Japanese Prime Minister Shinzo Abe on Wednesday declared the time for dialogue with North Korea is over and rallied behind a U.S. warning that "all options" are on the table.
Addressing the U.N. General Assembly, Abe said "there is not much time left" to take action on North Korea which in recent weeks has detonated another nuclear bomb and fired a series of missiles over or near Japan.
A day after U.S. President Donald Trump threatened to "totally destroy" North Korea if it attacks, Abe said: "We consistently support the stance of the United States: that 'all options are on the table.'"
Abe said that the world has already tried exhaustively to reach a negotiated settlement with North Korea, starting with the U.S.-backed 1994 Agreed Framework which collapsed a decade later.
"Again and again, attempts to resolve issues through dialogue have all come to naught. In what hope of success are we now repeating the very same failure a third time?" he said.
"What is needed to do that is not dialogue, but pressure," he said.
He voiced alarm at North Korea's military progress, which he said had brought the regime to the threshold of mastering hydrogen bombs and intercontinental ballistic missiles, which would be able to strike the United States.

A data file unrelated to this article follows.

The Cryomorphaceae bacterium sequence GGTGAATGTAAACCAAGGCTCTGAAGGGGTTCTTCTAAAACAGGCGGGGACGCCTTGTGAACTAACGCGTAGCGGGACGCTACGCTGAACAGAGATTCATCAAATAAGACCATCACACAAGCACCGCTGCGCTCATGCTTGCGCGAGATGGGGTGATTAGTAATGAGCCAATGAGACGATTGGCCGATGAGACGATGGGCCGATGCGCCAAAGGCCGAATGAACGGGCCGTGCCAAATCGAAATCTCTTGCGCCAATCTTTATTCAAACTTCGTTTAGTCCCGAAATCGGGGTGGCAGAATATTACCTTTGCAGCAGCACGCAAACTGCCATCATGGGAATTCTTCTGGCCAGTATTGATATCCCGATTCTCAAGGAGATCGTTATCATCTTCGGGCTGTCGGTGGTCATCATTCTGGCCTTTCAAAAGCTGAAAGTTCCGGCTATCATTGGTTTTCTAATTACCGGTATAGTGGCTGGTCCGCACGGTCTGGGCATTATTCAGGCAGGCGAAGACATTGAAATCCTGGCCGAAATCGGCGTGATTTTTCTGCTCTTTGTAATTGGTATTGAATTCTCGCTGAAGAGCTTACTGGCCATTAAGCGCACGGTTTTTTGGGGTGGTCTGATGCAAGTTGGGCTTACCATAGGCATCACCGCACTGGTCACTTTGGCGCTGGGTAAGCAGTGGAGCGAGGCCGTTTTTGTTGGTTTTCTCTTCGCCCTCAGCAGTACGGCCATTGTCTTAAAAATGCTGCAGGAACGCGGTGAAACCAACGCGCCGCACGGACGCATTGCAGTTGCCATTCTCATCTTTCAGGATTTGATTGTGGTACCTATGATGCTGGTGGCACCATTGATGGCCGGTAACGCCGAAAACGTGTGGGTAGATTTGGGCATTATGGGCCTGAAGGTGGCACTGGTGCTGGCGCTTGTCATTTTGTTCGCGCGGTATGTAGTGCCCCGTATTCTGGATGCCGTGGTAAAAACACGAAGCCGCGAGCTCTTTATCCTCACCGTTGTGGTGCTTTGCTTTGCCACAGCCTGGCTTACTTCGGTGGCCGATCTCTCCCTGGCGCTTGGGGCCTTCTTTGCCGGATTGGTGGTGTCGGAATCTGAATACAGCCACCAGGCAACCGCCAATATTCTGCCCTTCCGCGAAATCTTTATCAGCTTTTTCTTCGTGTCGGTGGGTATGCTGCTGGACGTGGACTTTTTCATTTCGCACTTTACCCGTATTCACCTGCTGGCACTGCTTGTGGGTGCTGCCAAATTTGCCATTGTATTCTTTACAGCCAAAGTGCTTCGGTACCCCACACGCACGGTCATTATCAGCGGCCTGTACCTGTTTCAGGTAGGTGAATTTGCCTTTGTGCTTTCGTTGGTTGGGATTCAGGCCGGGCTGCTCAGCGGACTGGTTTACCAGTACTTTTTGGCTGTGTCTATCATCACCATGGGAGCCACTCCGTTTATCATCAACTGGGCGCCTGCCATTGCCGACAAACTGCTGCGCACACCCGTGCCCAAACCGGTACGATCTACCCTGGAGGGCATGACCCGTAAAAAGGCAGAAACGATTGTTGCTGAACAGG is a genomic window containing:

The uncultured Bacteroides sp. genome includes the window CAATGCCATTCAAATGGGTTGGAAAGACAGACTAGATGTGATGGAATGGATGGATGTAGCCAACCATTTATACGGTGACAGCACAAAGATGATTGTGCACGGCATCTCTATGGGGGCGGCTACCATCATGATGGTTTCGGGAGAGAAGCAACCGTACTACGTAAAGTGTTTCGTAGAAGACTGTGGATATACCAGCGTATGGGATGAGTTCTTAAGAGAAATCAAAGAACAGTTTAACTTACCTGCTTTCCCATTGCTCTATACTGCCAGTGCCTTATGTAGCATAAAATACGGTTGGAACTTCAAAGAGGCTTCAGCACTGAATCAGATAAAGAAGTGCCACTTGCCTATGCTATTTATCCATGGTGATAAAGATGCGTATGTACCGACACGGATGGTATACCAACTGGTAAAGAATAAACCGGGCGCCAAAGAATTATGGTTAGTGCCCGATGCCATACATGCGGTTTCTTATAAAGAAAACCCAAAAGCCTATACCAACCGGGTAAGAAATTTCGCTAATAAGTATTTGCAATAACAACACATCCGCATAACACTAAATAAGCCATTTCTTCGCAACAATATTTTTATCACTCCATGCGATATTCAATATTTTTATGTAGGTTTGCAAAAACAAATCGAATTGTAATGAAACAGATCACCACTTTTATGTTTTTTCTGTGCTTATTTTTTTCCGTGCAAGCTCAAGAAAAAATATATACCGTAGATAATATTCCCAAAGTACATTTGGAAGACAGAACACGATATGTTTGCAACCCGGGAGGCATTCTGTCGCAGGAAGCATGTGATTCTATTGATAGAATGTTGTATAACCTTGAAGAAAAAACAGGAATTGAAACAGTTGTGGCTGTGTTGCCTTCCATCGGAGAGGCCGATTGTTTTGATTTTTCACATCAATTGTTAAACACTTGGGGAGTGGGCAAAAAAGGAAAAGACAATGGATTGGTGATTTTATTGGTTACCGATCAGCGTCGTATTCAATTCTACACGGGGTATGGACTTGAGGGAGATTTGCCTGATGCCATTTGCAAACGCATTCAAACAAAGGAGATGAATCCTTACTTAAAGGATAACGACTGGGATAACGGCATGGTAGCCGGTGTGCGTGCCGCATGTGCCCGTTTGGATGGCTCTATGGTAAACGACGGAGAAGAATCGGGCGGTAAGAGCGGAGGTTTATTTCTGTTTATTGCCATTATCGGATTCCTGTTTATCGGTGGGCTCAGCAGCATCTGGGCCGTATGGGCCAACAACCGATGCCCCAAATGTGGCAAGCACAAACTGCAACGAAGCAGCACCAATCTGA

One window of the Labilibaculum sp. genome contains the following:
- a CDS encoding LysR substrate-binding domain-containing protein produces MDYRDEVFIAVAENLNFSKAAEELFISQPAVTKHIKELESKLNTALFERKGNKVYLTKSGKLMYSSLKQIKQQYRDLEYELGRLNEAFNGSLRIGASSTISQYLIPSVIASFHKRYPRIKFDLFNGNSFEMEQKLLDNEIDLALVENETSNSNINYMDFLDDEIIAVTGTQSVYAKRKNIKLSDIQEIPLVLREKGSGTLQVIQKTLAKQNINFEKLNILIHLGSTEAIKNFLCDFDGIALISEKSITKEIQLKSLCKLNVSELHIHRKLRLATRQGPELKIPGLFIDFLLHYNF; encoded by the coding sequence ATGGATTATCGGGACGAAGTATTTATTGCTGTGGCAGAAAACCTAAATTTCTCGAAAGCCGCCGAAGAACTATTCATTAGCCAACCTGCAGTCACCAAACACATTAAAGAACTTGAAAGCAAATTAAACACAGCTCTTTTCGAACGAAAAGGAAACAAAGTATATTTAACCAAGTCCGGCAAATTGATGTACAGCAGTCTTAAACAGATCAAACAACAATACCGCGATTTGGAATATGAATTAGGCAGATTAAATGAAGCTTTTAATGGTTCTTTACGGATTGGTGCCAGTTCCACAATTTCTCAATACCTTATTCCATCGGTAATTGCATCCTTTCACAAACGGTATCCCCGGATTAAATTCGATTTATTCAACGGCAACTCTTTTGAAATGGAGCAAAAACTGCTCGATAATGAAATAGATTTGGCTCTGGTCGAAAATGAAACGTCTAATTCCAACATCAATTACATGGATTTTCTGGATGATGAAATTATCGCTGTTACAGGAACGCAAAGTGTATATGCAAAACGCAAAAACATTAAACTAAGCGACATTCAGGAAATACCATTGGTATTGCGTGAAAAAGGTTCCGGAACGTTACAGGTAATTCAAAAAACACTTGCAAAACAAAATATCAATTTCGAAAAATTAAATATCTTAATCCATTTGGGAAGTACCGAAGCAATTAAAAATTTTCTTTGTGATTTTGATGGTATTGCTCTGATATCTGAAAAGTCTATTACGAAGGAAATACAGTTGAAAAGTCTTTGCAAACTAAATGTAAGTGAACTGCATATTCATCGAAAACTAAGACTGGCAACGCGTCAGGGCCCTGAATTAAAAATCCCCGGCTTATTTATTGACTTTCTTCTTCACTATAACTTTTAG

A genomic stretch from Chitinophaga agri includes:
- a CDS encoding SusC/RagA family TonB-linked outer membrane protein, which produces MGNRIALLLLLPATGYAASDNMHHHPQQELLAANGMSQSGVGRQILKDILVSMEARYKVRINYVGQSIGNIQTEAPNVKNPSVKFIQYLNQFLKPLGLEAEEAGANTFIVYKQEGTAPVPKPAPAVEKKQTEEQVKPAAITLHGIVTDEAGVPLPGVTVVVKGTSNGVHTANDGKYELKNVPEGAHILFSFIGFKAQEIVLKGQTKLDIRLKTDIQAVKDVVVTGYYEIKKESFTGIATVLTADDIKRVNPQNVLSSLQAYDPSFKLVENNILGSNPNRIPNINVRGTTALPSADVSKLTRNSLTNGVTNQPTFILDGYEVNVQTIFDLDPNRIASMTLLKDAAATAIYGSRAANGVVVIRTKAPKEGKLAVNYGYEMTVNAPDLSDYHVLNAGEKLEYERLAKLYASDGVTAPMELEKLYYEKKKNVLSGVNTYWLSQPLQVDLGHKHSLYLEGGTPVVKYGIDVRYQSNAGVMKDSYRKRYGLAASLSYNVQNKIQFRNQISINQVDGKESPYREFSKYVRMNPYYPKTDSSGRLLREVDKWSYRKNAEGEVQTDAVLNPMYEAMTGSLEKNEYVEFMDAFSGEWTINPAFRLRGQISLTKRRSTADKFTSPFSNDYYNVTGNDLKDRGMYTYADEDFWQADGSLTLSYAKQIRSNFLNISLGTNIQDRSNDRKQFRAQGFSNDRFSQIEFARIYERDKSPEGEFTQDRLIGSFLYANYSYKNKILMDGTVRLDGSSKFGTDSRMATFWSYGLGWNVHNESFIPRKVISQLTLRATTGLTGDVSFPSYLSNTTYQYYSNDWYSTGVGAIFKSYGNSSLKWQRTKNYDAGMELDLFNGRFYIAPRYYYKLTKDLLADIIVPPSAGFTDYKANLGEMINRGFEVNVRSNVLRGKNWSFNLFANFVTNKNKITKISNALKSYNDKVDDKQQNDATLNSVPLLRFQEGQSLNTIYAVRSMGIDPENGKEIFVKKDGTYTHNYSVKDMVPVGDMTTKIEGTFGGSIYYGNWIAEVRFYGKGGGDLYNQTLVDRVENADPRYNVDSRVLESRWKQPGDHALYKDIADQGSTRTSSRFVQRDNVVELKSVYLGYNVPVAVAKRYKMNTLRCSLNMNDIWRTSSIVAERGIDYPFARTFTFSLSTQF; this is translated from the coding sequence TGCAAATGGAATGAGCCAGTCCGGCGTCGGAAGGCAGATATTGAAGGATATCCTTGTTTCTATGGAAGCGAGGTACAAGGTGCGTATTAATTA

Abe demanded the strict implementation of U.N. sanctions on Kim Jong-Un's regime, the latest round of which includes a ban on the country's textile exports and a freeze on work permits to North Korean guest workers.
But years of sanctions have had limited effects on North Korea, which follows a "juche" ideology of self-reliance and counts on neighboring China as its economic lifeline.
China -- which has grown frustrated by Kim's actions but also fears the consequences of his regime's collapse -- has repeatedly urged dialogue, with Foreign Minister Wang Yi on Tuesday urging an end to the "current deepening vicious cycle."
Swedish Prime Minister Stefan Lofven, responding to Trump's bellicose speech, called for dialogue in tandem with implementation of sanctions.
"There is no military solution because that would be a disaster, not only for North Korea but for South Korea, the whole peninsula, Japan," Lofven told reporters.
But Abe warned that global credibility was on the line, saying that only North Korea has been "allowed such self-indulgence" in its defiance of the Security Council.
"North Korea is attempting to dismiss with a smirk the efforts towards disarmament we have assiduously undertaken over the years," Abe said.
Abe, Japan's longest-serving post-World War II prime minister, rose to political prominence on his calls for a tough line on North Korea over its past abductions of Japanese civilians.
He has also pressed for a shedding of defense taboos in Japan, whose U.S.-imposed constitution forbids the country from ever again waging war.